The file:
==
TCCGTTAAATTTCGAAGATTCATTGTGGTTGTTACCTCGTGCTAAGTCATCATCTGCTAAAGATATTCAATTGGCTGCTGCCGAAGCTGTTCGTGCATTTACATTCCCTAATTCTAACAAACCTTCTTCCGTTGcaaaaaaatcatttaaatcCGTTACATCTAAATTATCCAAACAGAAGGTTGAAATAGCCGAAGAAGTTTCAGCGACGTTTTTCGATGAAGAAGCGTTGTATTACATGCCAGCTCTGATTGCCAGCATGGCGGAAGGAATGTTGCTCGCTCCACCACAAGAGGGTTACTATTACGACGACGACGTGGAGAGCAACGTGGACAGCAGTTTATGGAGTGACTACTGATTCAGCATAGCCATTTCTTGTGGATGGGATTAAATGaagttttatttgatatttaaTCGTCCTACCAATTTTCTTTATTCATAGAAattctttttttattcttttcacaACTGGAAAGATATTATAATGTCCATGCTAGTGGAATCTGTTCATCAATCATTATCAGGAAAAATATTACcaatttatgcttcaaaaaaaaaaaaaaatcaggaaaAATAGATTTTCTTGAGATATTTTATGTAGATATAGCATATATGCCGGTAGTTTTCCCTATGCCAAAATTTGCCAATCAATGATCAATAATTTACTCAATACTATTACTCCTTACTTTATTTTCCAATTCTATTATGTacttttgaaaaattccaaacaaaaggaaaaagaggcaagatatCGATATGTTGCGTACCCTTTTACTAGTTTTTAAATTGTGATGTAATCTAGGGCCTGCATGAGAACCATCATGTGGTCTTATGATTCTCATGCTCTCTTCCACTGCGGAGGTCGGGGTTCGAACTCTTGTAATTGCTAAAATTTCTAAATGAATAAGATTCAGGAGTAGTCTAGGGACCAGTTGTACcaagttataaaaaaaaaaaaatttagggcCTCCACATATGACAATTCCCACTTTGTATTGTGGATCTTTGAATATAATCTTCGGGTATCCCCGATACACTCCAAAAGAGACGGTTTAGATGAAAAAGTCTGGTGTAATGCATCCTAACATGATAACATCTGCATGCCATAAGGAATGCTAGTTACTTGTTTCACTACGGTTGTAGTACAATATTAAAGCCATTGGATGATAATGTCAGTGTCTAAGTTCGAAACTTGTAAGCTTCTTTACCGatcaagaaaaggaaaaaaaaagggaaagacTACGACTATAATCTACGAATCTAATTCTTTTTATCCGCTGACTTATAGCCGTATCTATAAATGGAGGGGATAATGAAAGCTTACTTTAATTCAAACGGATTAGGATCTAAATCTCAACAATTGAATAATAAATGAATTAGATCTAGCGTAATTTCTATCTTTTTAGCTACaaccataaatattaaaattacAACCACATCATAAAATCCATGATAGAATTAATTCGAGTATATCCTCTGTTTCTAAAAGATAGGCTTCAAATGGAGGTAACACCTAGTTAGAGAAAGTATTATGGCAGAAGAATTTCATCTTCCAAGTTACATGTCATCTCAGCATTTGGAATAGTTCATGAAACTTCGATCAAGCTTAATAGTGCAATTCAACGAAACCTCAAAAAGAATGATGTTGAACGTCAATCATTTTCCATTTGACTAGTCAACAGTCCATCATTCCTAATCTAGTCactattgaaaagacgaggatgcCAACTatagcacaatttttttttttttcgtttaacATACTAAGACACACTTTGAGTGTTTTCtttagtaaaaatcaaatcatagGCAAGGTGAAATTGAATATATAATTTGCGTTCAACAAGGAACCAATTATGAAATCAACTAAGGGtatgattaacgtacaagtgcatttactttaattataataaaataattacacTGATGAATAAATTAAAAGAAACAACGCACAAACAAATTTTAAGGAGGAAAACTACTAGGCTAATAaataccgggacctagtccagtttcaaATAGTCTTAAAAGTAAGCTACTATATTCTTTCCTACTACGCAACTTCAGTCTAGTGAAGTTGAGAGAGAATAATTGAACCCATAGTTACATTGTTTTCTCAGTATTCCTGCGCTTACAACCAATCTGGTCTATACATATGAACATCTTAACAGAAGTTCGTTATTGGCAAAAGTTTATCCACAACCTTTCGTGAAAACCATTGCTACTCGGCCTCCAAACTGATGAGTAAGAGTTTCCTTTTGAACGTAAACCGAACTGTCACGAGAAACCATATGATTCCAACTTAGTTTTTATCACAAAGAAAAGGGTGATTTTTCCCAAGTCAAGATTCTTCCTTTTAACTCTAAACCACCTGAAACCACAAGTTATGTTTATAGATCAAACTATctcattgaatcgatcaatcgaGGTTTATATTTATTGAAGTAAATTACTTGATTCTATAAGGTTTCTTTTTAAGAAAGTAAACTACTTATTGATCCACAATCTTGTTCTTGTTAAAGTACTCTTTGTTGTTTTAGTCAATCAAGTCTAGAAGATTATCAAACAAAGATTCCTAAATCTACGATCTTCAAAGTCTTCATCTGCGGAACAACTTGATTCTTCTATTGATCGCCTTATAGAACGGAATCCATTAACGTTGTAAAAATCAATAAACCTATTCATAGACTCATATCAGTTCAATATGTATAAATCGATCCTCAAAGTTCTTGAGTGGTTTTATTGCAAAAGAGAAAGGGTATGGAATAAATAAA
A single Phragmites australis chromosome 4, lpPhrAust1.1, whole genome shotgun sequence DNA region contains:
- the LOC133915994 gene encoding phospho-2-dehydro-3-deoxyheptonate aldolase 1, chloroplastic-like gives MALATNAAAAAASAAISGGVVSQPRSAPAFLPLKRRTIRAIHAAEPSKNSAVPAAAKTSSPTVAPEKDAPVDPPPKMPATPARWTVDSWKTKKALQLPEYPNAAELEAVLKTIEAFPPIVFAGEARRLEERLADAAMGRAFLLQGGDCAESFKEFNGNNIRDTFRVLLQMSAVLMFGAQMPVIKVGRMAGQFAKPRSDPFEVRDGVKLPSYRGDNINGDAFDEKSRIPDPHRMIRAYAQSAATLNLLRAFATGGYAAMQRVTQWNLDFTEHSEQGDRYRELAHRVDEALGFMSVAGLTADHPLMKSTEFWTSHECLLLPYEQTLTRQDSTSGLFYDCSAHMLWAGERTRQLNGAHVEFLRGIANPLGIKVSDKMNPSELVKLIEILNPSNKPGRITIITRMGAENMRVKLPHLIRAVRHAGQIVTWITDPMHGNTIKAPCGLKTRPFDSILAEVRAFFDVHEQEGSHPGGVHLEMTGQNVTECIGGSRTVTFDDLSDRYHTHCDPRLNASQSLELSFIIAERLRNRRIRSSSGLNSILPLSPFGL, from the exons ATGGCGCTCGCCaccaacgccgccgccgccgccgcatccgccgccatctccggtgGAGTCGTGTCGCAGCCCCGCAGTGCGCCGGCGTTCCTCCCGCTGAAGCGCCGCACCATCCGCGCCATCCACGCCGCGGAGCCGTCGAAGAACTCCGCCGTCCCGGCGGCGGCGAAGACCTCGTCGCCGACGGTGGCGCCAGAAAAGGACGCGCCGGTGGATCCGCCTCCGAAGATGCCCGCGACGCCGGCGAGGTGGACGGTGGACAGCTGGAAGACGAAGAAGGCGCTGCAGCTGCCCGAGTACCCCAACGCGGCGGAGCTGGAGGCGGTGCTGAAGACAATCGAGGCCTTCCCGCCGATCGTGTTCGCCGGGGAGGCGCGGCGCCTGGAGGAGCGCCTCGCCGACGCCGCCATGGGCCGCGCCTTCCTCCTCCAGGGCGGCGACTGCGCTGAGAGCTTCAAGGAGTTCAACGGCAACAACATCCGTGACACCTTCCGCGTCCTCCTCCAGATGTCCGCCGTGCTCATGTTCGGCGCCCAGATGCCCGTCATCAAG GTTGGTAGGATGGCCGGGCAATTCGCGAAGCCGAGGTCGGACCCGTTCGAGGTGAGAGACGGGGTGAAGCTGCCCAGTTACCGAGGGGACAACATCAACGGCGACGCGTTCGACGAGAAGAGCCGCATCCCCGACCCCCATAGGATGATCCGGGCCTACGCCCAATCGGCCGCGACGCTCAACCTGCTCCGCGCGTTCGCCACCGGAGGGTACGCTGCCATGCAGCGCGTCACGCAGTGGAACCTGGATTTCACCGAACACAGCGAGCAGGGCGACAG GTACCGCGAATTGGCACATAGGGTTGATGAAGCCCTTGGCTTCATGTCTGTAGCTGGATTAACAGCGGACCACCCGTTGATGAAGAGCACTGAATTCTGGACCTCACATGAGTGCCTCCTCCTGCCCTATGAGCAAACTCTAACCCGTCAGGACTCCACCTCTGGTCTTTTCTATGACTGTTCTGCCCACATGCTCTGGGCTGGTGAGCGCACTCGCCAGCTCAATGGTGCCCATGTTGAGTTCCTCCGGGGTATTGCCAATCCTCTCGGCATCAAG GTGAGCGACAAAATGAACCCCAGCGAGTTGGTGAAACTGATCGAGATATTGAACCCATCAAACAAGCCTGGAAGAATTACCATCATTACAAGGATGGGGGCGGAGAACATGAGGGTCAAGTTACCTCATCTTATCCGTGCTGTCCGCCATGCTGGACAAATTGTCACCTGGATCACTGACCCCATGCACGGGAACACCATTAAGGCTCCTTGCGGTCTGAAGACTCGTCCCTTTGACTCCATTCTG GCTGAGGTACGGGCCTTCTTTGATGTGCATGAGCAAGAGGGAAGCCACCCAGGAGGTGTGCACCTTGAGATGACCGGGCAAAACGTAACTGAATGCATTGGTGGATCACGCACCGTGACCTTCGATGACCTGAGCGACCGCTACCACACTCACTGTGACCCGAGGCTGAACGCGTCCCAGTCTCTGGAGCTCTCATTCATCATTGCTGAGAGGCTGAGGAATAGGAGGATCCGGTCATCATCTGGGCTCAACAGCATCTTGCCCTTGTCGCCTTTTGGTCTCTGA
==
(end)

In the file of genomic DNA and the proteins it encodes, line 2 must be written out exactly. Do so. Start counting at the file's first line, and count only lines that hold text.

A single Phragmites australis chromosome 4, lpPhrAust1.1, whole genome shotgun sequence DNA region contains: